I arrived as Division 13, completed a transition of command with Crichton, and assumed the position of incident commander (IC). Crichton now served as Operations Section chief. Battalion Chief 50 Paul Tauber arrived at the ICP on the second alarm and relieved Battalion 53 as Fire Area Division supervisor. At this time, the extinguishment line below the bridge had progressed as far as was safely permitted with current tactics. Additional extinguishment with a handline would necessitate a rope, wire, or cable with all resources hooked to the safety line. Engineers from the TBTA, who had been requested, were responding to assess the scaffold’s stability.

The main body of fire was significantly reduced. Fire was burning in the wood deck and void between the webs of the bridge’s I-beams. Extensive overhaul operations from the questionable Q-deck scaffold were now needed to access the fire. The complexity was increasing as the tar on the roadway was bubbling from the concealed fire below. The fire over the Q-deck scaffold was intensifying in the area to the north of and beyond the BLEVE area.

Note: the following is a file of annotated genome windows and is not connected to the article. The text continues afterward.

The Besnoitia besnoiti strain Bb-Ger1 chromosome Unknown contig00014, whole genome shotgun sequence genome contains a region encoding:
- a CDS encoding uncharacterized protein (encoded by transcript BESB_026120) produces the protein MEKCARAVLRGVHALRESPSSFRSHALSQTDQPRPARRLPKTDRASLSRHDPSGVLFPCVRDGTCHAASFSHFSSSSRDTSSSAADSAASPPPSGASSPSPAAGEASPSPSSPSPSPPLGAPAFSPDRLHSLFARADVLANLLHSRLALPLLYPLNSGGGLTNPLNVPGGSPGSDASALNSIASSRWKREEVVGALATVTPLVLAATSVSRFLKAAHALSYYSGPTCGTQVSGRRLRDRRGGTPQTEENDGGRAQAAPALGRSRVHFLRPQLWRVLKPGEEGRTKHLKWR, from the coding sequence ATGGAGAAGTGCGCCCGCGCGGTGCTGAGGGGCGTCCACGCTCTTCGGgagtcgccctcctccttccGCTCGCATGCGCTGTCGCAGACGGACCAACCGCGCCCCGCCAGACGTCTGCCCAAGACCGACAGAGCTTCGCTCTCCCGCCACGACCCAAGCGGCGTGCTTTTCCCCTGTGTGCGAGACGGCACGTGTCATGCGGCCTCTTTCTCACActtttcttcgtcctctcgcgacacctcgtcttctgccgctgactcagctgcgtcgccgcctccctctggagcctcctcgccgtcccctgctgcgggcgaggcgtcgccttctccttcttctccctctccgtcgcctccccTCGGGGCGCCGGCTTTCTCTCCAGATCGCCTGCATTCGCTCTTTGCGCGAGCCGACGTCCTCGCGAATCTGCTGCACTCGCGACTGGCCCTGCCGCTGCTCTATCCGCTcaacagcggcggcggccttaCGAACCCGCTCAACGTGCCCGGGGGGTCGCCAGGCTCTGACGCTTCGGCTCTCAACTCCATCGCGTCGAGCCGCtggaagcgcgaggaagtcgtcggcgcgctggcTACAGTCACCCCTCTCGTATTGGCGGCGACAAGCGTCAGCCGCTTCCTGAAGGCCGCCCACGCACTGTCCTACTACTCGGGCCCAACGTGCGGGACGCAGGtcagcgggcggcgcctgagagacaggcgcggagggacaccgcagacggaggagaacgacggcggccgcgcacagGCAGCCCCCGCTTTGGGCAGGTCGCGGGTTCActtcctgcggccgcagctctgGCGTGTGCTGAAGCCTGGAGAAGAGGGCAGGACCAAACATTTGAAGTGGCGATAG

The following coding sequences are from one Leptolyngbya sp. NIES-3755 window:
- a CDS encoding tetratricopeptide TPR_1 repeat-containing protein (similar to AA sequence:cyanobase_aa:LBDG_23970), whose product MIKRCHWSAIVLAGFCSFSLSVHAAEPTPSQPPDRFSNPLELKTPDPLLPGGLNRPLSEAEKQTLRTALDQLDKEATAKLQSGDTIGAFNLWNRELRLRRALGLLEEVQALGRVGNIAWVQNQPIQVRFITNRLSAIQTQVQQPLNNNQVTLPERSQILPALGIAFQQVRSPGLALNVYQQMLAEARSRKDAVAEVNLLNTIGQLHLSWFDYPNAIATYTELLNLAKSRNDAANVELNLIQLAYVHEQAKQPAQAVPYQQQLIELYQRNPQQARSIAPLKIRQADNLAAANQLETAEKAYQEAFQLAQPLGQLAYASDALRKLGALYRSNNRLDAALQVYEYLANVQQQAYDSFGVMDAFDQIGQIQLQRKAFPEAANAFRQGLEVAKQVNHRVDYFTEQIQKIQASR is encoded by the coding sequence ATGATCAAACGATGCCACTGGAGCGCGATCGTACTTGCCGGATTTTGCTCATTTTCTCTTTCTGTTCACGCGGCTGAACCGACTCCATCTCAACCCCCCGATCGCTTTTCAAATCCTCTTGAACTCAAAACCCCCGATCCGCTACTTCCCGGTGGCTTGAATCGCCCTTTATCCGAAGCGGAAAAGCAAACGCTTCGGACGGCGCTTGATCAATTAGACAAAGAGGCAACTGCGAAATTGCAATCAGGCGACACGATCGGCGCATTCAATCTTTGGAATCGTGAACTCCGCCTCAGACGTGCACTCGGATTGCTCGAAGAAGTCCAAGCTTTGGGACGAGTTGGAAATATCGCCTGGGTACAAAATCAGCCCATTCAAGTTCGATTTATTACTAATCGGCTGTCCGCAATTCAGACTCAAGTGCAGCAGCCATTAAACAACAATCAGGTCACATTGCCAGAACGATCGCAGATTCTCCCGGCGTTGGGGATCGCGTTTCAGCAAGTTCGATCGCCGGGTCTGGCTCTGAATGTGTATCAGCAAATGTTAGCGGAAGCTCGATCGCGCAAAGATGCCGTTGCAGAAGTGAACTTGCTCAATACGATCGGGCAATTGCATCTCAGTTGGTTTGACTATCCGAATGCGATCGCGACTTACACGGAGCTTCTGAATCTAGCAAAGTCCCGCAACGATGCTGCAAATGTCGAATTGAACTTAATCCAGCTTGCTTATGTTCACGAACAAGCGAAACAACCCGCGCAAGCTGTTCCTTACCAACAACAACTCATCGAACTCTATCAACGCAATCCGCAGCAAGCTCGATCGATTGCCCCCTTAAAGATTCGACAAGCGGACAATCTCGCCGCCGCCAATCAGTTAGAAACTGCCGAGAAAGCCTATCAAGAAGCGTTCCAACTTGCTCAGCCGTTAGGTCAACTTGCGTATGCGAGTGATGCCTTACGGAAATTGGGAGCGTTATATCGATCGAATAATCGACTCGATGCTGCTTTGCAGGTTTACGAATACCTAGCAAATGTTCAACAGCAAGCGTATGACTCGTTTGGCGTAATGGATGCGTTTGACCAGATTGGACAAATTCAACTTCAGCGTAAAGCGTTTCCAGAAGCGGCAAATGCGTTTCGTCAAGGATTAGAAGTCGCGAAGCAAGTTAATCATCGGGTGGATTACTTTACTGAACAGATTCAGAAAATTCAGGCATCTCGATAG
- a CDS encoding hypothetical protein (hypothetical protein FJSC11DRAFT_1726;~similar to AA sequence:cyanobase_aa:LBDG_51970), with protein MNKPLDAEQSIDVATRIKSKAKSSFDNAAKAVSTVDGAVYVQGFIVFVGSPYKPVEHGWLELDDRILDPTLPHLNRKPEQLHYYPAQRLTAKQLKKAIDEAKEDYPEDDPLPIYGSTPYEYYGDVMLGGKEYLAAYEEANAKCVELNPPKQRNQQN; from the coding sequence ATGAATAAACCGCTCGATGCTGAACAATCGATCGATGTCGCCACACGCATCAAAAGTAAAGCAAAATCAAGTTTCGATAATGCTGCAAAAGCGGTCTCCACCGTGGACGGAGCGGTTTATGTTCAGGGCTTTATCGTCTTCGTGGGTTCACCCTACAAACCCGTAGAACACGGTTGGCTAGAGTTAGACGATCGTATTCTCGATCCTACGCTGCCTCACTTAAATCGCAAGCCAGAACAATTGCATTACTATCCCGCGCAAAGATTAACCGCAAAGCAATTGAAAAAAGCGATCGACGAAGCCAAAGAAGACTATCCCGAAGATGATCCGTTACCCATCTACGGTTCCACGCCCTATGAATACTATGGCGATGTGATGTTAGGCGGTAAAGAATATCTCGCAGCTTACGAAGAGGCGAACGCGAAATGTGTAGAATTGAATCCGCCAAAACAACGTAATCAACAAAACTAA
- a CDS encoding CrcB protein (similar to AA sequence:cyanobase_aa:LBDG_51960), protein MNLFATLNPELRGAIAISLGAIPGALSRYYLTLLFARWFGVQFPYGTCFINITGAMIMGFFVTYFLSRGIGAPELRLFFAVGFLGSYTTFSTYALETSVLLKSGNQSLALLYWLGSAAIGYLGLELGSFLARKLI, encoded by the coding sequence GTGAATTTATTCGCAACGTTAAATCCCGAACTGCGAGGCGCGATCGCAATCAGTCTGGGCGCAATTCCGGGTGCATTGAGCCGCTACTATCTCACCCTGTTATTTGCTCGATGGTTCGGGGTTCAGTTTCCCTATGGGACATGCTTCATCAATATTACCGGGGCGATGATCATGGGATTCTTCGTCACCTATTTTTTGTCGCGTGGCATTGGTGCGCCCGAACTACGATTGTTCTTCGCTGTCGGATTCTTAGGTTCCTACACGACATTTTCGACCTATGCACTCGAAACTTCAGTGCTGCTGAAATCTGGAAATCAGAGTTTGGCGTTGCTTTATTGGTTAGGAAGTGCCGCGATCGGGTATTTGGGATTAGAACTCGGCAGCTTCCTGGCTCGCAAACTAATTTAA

Marine Company 6 was now on the scene in the East River below the fire area. The water supply operation was completed. An East River Division was established, and Maguire assumed the position of Division supervisor on Marine 6’s support boat. Intelligence gathered by Marine Company 6 concluded that the five-foot depth in the operation area would eliminate the use of Marine Companies 1 and 3, since they were larger than Marine Company 6 and required a nine-foot draft.

All resources were moved from the Q-deck platform area and the exposed area on the roadway above the fire. Marine Company 6 directed its stream from the East River at the platform and the debris deck (photo 4). Access was reduced; the Q-decking of the scaffold blocked the stream from directly striking the underside of the debris deck. Marine Company 6 positioned its vessel at an angle that would maximize the application of water, and the fire volume and heat were significantly reduced.